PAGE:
COLUMBIA, S.C. — The COVID-19 vaccines have a number of side effects that are expected to follow the shots. One of those, swollen lymph nodes, has become a cause for concern for some radiologists.
Doctors say they have seen a decrease in breast screenings since the start of the pandemic, and they are urging women to not delay their mammogram -- but they should consider the timing based on vaccination.
The vaccines can cause swollen lymph nodes in some people. When your radiologist sees a swollen lymph node during a mammogram, that can be a cause for concern and warrants a follow-up exam. Doctors are trying to avoid false positives and unnecessary anxiety.
Dr. Douglas Bull with Prisma Health says, "We learned very early that we were having some women getting the vaccine and then when they were getting their screening mammogram, we found there was some lymph node swelling under the arm where the vaccine was given."
He says the vaccine triggers an immune response, "Lymph nodes do their job, that's how they respond." Although, it's exactly what you don't want to see when screening for breast cancer. Dr. Bull says, "A problem for us, is trying to decide whether it is the vaccine causing the problem or is it something else."
Swollen or enlarged lymph nodes is a normal response to a vaccine but swollen lymph nodes, particularly in the armpit area, can also be a sign of breast cancer.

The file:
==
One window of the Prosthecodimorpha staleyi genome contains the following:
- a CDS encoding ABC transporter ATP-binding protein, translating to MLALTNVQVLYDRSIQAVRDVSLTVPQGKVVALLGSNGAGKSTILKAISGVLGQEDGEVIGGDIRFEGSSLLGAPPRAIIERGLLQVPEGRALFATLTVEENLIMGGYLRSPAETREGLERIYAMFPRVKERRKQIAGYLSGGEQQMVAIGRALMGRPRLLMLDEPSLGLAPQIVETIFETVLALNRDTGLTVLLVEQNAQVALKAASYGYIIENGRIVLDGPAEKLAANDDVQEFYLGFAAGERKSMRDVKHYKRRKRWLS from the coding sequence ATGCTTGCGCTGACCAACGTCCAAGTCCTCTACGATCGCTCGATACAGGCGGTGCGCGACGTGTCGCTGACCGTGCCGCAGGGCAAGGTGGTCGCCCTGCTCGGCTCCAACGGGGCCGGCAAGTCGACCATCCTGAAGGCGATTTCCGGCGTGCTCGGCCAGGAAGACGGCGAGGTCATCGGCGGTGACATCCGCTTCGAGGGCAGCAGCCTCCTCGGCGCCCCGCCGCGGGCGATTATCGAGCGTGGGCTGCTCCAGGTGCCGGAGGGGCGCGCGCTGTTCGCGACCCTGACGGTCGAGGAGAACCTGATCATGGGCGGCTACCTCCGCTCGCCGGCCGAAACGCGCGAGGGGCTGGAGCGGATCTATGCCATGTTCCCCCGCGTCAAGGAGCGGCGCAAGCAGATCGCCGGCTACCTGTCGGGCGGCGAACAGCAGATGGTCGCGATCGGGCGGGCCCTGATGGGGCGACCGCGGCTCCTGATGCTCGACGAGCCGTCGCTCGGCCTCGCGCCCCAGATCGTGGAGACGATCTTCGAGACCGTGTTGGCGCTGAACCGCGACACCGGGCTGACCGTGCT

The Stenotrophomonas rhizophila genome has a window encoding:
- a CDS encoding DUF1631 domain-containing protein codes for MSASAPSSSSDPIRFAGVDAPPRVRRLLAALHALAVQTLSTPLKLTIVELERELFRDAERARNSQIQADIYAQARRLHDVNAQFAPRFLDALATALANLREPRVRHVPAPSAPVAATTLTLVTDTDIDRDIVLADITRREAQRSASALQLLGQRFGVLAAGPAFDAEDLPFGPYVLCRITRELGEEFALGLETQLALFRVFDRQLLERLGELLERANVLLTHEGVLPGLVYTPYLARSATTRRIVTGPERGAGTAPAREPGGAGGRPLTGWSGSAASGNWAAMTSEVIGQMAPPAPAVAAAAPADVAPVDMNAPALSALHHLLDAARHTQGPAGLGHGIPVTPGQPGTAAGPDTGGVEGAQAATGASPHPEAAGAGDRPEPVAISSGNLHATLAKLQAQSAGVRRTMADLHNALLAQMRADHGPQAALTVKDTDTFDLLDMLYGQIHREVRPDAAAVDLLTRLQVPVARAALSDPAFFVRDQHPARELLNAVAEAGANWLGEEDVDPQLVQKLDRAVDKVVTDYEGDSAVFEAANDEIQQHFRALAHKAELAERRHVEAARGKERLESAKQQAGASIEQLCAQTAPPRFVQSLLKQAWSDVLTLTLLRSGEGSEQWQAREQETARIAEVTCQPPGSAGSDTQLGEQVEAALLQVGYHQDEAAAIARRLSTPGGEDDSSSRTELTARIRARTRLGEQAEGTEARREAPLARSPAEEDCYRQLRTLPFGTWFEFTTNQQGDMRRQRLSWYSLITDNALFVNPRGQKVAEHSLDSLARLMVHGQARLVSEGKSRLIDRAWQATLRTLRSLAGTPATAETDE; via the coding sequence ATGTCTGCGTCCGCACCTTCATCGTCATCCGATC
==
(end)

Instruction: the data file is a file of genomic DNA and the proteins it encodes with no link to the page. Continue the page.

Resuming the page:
Registered nurse Kia St. Cyr says she delayed getting her breast screening. "I was afraid of going into the hospital or any type of doctor's facility as I was afraid of getting COVID."
The 41-year-old says she knows she needs to get one done. "Having close relatives with a history of cancer and breast cancer, and being a nurse, I knew that I needed to get it done," she says.
According to DHEC's most recent numbers, in 2018, 75.5% of white women had a breast screening. While 83.4% of African American and Hispanic women had one.
Sandra Burgess says she, too, was forced to delay her annual mammogram. "I was scheduled, but with COVID, it was cancelled and not rescheduled," she says. "It is a concern. I have very close friends and family that have had a bout of breast cancer."
Dr. Bull recommends women either get their breast cancer screening before their first dose or eight weeks after their second dose.
The American Cancer Society estimates nearly 5000 South Carolinian women will be diagnosed with breast cancer this year.